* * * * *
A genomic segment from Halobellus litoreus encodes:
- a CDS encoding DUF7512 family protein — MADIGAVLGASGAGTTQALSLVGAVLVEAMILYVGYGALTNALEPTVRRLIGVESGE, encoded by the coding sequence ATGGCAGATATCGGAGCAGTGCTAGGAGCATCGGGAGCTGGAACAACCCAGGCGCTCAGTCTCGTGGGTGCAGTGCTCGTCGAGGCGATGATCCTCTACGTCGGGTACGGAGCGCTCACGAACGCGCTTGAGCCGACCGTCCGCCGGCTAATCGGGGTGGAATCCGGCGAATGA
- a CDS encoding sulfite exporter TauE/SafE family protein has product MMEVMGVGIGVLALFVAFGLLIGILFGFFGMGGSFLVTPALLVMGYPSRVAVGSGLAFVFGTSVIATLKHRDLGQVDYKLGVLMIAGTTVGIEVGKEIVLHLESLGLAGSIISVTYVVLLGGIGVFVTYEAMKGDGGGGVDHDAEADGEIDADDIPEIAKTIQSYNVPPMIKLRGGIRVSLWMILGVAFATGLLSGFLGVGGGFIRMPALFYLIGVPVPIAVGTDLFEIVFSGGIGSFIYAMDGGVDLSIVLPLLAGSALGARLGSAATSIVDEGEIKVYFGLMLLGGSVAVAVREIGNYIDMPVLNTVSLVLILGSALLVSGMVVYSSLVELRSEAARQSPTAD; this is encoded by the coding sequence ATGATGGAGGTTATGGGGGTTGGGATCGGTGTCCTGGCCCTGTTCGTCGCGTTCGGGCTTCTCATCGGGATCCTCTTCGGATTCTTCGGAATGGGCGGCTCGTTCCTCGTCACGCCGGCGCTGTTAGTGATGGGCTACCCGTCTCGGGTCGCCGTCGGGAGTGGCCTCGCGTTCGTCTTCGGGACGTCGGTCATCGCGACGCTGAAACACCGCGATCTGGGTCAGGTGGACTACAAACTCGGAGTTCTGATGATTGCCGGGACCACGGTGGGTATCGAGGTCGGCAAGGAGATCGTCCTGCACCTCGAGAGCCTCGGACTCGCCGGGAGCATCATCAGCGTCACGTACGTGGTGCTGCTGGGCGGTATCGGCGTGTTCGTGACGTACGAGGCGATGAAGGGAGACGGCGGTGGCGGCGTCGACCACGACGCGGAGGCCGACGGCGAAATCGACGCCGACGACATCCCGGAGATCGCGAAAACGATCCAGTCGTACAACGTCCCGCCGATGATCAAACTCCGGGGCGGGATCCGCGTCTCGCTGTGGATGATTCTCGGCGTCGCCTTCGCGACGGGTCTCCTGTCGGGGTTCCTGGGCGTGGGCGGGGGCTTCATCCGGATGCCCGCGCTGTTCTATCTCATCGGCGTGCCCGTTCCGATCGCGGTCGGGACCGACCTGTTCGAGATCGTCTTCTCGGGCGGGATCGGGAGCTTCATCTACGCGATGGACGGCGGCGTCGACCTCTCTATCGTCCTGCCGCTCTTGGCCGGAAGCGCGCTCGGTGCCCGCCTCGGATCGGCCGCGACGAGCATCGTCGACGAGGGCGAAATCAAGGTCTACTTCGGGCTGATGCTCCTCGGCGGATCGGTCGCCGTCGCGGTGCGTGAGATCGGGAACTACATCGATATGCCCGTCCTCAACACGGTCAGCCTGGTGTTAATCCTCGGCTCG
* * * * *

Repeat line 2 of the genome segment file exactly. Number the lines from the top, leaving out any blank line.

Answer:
- a CDS encoding DUF7512 family protein — MADIGAVLGASGAGTTQALSLVGAVLVEAMILYVGYGALTNALEPTVRRLIGVESGE, encoded by the coding sequence ATGGCAGATATCGGAGCAGTGCTAGGAGCATCGGGAGCTGGAACAACCCAGGCGCTCAGTCTCGTGGGTGCAGTGCTCGTCGAGGCGATGATCCTCTACGTCGGGTACGGAGCGCTCACGAACGCGCTTGAGCCGACCGTCCGCCGGCTAATCGGGGTGGAATCCGGCGAATGA